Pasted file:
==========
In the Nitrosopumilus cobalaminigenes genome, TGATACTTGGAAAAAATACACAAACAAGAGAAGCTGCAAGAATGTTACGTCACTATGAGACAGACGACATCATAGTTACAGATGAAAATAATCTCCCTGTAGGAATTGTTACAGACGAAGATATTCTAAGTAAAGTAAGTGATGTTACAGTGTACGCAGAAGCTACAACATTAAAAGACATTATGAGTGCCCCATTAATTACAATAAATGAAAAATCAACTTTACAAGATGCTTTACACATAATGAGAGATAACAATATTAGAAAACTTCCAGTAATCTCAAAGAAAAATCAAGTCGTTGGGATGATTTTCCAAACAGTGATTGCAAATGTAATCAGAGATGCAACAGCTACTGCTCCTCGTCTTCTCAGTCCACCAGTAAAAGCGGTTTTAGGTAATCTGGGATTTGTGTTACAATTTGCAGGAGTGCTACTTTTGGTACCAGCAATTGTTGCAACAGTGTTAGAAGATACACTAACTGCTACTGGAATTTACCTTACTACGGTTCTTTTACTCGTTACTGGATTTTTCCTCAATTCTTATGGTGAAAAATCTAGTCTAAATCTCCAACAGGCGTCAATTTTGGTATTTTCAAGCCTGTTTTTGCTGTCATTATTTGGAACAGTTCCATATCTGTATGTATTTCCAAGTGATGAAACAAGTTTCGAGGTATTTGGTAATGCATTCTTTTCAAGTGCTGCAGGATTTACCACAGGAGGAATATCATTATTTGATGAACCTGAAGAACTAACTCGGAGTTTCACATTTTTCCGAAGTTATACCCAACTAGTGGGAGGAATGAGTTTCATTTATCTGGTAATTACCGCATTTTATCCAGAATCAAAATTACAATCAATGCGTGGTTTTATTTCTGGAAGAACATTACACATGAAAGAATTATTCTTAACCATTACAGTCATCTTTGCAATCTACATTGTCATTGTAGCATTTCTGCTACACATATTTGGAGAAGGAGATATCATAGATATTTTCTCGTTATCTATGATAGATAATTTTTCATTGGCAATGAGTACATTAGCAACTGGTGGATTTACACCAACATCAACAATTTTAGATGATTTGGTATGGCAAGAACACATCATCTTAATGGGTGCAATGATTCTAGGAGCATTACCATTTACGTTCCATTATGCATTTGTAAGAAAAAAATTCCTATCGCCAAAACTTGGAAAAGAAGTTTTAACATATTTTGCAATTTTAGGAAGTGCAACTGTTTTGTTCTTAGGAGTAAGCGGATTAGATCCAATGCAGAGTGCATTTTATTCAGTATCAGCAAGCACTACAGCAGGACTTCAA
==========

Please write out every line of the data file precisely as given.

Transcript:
In the Nitrosopumilus cobalaminigenes genome, TGATACTTGGAAAAAATACACAAACAAGAGAAGCTGCAAGAATGTTACGTCACTATGAGACAGACGACATCATAGTTACAGATGAAAATAATCTCCCTGTAGGAATTGTTACAGACGAAGATATTCTAAGTAAAGTAAGTGATGTTACAGTGTACGCAGAAGCTACAACATTAAAAGACATTATGAGTGCCCCATTAATTACAATAAATGAAAAATCAACTTTACAAGATGCTTTACACATAATGAGAGATAACAATATTAGAAAACTTCCAGTAATCTCAAAGAAAAATCAAGTCGTTGGGATGATTTTCCAAACAGTGATTGCAAATGTAATCAGAGATGCAACAGCTACTGCTCCTCGTCTTCTCAGTCCACCAGTAAAAGCGGTTTTAGGTAATCTGGGATTTGTGTTACAATTTGCAGGAGTGCTACTTTTGGTACCAGCAATTGTTGCAACAGTGTTAGAAGATACACTAACTGCTACTGGAATTTACCTTACTACGGTTCTTTTACTCGTTACTGGATTTTTCCTCAATTCTTATGGTGAAAAATCTAGTCTAAATCTCCAACAGGCGTCAATTTTGGTATTTTCAAGCCTGTTTTTGCTGTCATTATTTGGAACAGTTCCATATCTGTATGTATTTCCAAGTGATGAAACAAGTTTCGAGGTATTTGGTAATGCATTCTTTTCAAGTGCTGCAGGATTTACCACAGGAGGAATATCATTATTTGATGAACCTGAAGAACTAACTCGGAGTTTCACATTTTTCCGAAGTTATACCCAACTAGTGGGAGGAATGAGTTTCATTTATCTGGTAATTACCGCATTTTATCCAGAATCAAAATTACAATCAATGCGTGGTTTTATTTCTGGAAGAACATTACACATGAAAGAATTATTCTTAACCATTACAGTCATCTTTGCAATCTACATTGTCATTGTAGCATTTCTGCTACACATATTTGGAGAAGGAGATATCATAGATATTTTCTCGTTATCTATGATAGATAATTTTTCATTGGCAATGAGTACATTAGCAACTGGTGGATTTACACCAACATCAACAATTTTAGATGATTTGGTATGGCAAGAACACATCATCTTAATGGGTGCAATGATTCTAGGAGCATTACCATTTACGTTCCATTATGCATTTGTAAGAAAAAAATTCCTATCGCCAAAACTTGGAAAAGAAGTTTTAACATATTTTGCAATTTTAGGAAGTGCAACTGTTTTGTTCTTAGGAGTAAGCGGATTAGATCCAATGCAGAGTGCATTTTATTCAGTATCAGCAAGCACTACAGCAGGACTTCAA